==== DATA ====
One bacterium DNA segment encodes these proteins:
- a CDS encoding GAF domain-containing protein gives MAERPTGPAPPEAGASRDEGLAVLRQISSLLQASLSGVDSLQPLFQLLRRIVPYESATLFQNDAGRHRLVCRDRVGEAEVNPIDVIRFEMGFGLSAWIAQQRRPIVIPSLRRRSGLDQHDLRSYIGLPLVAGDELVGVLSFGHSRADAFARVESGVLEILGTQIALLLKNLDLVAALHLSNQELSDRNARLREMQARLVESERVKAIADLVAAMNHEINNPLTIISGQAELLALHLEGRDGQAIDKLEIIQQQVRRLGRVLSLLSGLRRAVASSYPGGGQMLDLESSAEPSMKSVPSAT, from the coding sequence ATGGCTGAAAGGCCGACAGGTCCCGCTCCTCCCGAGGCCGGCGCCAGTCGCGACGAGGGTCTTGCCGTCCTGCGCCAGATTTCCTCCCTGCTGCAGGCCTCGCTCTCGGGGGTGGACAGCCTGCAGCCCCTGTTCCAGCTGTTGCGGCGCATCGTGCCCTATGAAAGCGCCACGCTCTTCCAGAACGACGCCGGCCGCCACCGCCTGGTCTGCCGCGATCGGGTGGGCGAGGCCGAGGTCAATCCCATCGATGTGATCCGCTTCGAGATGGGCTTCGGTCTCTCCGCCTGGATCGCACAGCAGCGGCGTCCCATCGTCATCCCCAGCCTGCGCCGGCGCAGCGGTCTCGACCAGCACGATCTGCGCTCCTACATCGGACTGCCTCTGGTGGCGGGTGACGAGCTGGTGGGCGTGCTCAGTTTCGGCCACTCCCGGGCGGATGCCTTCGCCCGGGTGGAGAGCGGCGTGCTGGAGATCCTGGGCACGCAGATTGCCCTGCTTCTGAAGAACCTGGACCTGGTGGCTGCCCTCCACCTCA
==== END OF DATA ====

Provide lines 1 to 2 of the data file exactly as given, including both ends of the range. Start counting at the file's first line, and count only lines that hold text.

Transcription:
One bacterium DNA segment encodes these proteins:
- a CDS encoding GAF domain-containing protein gives MAERPTGPAPPEAGASRDEGLAVLRQISSLLQASLSGVDSLQPLFQLLRRIVPYESATLFQNDAGRHRLVCRDRVGEAEVNPIDVIRFEMGFGLSAWIAQQRRPIVIPSLRRRSGLDQHDLRSYIGLPLVAGDELVGVLSFGHSRADAFARVESGVLEILGTQIALLLKNLDLVAALHLSNQELSDRNARLREMQARLVESERVKAIADLVAAMNHEINNPLTIISGQAELLALHLEGRDGQAIDKLEIIQQQVRRLGRVLSLLSGLRRAVASSYPGGGQMLDLESSAEPSMKSVPSAT, from the coding sequence ATGGCTGAAAGGCCGACAGGTCCCGCTCCTCCCGAGGCCGGCGCCAGTCGCGACGAGGGTCTTGCCGTCCTGCGCCAGATTTCCTCCCTGCTGCAGGCCTCGCTCTCGGGGGTGGACAGCCTGCAGCCCCTGTTCCAGCTGTTGCGGCGCATCGTGCCCTATGAAAGCGCCACGCTCTTCCAGAACGACGCCGGCCGCCACCGCCTGGTCTGCCGCGATCGGGTGGGCGAGGCCGAGGTCAATCCCATCGATGTGATCCGCTTCGAGATGGGCTTCGGTCTCTCCGCCTGGATCGCACAGCAGCGGCGTCCCATCGTCATCCCCAGCCTGCGCCGGCGCAGCGGTCTCGACCAGCACGATCTGCGCTCCTACATCGGACTGCCTCTGGTGGCGGGTGACGAGCTGGTGGGCGTGCTCAGTTTCGGCCACTCCCGGGCGGATGCCTTCGCCCGGGTGGAGAGCGGCGTGCTGGAGATCCTGGGCACGCAGATTGCCCTGCTTCTGAAGAACCTGGACCTGGTGGCTGCCCTCCACCTCA